Bringing Silicon Valley to Tunisia | | Al Jazeera

Bringing Silicon Valley to Tunisia

Al Jazeera speaks with eBay's Sami Ben Romdhane at TEDx about creating a technology revolution in his home country.

    (Tunis, Tunisia) Tunisia is well-positioned to become a leading technology exporter, Sami Ben Romdhane, a Tunisian entrepreneur, told those gathered at a locally organised TEDx conference on Sunday.

    "We must create a culture where people are free to realise their ideas," he told the audience at TEDxCarthage.

    Tunisia has emerged from the revolution with an internationally known brand, something he said the nation's entrepreneurs of the not so distant future could use to market their ideas.

    He suggested the Tunisian government should co-sponsor events to help foster the country's high-tech image, such as a "hack-athon" or "Geek Academy".

    "Star Academy is great, why not Geek Academy?" he pondered.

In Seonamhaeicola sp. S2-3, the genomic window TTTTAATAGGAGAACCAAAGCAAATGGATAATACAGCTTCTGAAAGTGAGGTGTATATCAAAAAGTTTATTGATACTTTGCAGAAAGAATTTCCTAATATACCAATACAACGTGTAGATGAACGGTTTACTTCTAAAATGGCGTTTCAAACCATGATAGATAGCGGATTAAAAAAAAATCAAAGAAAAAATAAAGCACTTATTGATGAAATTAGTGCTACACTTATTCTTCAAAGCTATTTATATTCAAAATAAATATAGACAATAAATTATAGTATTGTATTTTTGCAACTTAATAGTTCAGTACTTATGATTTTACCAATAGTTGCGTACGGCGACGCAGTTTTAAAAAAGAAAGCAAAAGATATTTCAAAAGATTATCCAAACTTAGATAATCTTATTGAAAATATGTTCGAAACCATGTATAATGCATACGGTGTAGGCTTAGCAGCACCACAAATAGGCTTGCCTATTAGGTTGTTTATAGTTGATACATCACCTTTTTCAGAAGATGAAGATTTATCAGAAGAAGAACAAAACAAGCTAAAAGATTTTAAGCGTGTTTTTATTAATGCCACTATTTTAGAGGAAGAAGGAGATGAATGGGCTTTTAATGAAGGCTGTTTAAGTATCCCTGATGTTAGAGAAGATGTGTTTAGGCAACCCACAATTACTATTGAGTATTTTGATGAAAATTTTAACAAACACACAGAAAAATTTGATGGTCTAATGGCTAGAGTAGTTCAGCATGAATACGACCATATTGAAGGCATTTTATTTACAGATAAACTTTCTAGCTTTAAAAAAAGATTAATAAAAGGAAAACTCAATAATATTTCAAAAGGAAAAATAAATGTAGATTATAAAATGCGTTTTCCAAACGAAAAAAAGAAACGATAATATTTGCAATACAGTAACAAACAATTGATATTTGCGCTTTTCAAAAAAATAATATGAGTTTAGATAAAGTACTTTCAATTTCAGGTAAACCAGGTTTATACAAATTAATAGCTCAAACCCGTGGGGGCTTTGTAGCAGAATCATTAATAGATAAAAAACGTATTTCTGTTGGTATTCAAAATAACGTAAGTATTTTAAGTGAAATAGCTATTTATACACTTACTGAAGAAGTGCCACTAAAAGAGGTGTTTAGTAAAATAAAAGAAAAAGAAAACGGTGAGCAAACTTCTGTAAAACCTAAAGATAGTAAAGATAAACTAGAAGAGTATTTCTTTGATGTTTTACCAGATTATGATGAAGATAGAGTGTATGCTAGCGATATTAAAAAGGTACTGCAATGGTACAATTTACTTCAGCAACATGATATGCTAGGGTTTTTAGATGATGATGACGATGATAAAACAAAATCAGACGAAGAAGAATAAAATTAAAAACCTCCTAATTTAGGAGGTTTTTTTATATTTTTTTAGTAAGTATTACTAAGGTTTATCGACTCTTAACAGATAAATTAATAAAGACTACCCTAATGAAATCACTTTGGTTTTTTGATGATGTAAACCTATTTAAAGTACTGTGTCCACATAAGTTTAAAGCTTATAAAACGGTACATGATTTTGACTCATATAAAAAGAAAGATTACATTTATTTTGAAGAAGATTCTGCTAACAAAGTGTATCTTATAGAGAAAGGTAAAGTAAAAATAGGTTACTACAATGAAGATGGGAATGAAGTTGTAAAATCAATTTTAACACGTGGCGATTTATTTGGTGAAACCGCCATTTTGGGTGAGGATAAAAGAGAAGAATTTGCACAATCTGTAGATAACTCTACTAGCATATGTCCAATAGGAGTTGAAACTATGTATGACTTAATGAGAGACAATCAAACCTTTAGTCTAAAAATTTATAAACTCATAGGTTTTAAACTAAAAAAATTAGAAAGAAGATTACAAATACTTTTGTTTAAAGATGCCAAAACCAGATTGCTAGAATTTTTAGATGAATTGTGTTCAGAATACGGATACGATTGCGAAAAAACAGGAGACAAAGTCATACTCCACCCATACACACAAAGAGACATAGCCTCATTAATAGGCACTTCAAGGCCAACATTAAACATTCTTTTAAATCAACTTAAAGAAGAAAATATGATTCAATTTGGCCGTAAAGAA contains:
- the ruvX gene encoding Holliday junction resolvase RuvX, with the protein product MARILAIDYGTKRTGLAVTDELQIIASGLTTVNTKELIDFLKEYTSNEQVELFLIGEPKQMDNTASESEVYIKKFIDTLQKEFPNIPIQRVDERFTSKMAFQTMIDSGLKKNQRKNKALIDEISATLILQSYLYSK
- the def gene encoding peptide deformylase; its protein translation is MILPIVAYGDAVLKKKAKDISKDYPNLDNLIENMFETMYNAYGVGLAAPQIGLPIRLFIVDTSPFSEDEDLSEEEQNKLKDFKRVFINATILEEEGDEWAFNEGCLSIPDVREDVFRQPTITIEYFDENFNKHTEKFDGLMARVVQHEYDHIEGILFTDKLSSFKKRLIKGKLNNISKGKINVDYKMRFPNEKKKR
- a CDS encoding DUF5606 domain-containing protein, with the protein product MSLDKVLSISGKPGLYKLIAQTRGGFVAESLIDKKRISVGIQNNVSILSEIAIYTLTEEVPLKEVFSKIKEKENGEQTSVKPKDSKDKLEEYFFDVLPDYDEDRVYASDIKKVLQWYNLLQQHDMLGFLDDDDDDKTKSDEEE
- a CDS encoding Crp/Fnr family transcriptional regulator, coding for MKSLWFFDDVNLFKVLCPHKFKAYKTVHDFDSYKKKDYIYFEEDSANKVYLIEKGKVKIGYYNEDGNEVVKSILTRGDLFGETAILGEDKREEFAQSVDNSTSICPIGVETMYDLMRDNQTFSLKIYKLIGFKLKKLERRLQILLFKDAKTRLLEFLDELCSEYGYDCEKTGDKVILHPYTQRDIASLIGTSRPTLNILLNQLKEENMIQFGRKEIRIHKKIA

The North African country is well ahead of Egypt, Turkey and Morocco when it comes to internet penetration, Facebook users and R&D, he noted.


    What is lacking is a culture and infrastructure that encourages innovation. Patent-filing is lower than in neighbouring countries, he said, and the national education system is too detached from the marketplace. 

    Ben Romdhane, who has been based in Silicon Valley since the mid-1990s, knows what he is talking about. 

    Before taking up his currently senior director of technology at eBay, he worked for Apple and launched two successful startups.

    Despite his international success, Ben Romdhane has kept a close eye on his country of origin.

    "It was hard in the beginning, because there was not a Tunisian community on the internet, really, but it started to pick up around 2003, 2004," he told Al Jazeera (see our video above)., a Tunisian Twitter aggreagator site he created in 2009, became a focal point for people following the Tunisian uprising. Like Facebook or Twitter itself, Ben Romdhane's site escape government censorship.

    He advocates freedom of expression on his French-language blog, Pensées dangereuses, or "dangerous thoughts".


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